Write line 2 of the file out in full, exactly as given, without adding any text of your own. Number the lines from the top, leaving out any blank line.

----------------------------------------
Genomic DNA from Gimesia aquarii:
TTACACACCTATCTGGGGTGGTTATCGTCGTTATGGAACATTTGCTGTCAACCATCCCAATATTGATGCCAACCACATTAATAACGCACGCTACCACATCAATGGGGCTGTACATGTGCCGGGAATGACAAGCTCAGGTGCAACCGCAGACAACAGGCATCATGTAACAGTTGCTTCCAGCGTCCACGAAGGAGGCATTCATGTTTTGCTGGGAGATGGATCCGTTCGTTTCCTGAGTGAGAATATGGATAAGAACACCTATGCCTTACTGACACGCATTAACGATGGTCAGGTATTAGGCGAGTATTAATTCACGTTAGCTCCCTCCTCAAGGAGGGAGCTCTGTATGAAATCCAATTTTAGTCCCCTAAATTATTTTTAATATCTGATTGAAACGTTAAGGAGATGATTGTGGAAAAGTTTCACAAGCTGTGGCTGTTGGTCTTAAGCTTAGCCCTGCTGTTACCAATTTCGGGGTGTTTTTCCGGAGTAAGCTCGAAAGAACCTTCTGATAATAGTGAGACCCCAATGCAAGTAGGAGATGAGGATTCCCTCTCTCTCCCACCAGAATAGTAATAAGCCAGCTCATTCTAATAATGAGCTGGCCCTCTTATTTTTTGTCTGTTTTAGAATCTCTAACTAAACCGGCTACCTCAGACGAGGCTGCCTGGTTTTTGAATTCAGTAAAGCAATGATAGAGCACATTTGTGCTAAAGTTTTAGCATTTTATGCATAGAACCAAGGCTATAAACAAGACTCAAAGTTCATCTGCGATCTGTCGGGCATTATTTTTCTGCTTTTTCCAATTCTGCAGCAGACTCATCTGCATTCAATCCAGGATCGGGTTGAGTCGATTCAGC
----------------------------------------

TTACACACCTATCTGGGGTGGTTATCGTCGTTATGGAACATTTGCTGTCAACCATCCCAATATTGATGCCAACCACATTAATAACGCACGCTACCACATCAATGGGGCTGTACATGTGCCGGGAATGACAAGCTCAGGTGCAACCGCAGACAACAGGCATCATGTAACAGTTGCTTCCAGCGTCCACGAAGGAGGCATTCATGTTTTGCTGGGAGATGGATCCGTTCGTTTCCTGAGTGAGAATATGGATAAGAACACCTATGCCTTACTGACACGCATTAACGATGGTCAGGTATTAGGCGAGTATTAATTCACGTTAGCTCCCTCCTCAAGGAGGGAGCTCTGTATGAAATCCAATTTTAGTCCCCTAAATTATTTTTAATATCTGATTGAAACGTTAAGGAGATGATTGTGGAAAAGTTTCACAAGCTGTGGCTGTTGGTCTTAAGCTTAGCCCTGCTGTTACCAATTTCGGGGTGTTTTTCCGGAGTAAGCTCGAAAGAACCTTCTGATAATAGTGAGACCCCAATGCAAGTAGGAGATGAGGATTCCCTCTCTCTCCCACCAGAATAGTAATAAGCCAGCTCATTCTAATAATGAGCTGGCCCTCTTATTTTTTGTCTGTTTTAGAATCTCTAACTAAACCGGCTACCTCAGACGAGGCTGCCTGGTTTTTGAATTCAGTAAAGCAATGATAGAGCACATTTGTGCTAAAGTTTTAGCATTTTATGCATAGAACCAAGGCTATAAACAAGACTCAAAGTTCATCTGCGATCTGTCGGGCATTATTTTTCTGCTTTTTCCAATTCTGCAGCAGACTCATCTGCATTCAATCCAGGATCGGGTTGAGTCGATTCAGC